The Permanent “Temporary Situation”
In the last week the long lines have returned to the gas stations in Havana, but this time without prior official announcement of a bad energy “temporary situation” or of an oil ship that is late reaching the island. The deficit has not been accompanied by appearances of ministers on television, speeches by Miguel Díaz-Canel or newspaper headlines calling on Cubans to “resist.” It is a shortage without narrative.
Although the national press does not mention the problem, in the long lines, which extend hundreds of yards, the annoyed customers endlessly speculate and try to find answers to what is going on. There is no shortage of the pranksters who say that “the Venezuelan ship has flat tires” and that is why it has not been able to arrive on time, or those who, in the tone of international analysts, assure that after the president’s trip to Russia, now “the freighters come from further away.”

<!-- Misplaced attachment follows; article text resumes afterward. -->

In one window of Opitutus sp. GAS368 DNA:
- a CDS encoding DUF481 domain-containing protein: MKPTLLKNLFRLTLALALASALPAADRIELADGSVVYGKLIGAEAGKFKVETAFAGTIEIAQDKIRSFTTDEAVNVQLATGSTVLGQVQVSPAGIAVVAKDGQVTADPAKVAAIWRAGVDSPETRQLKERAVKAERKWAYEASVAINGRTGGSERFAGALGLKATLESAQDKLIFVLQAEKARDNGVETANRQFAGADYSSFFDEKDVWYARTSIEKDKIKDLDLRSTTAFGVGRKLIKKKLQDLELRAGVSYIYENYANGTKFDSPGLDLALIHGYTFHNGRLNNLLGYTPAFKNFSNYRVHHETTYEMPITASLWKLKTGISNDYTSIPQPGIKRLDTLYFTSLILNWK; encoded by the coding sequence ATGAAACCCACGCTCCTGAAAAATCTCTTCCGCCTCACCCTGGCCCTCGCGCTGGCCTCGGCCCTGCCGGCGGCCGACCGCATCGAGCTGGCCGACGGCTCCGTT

Jokes aside, the most shared feeling in the streets is that the fluctuations in the fuel supply are a problem that has come to stay for a long time in the Cuban reality. A difficulty that does not seem to have a medium or long-term solution. One that is as long as the lines that are now formed just outside the service stations.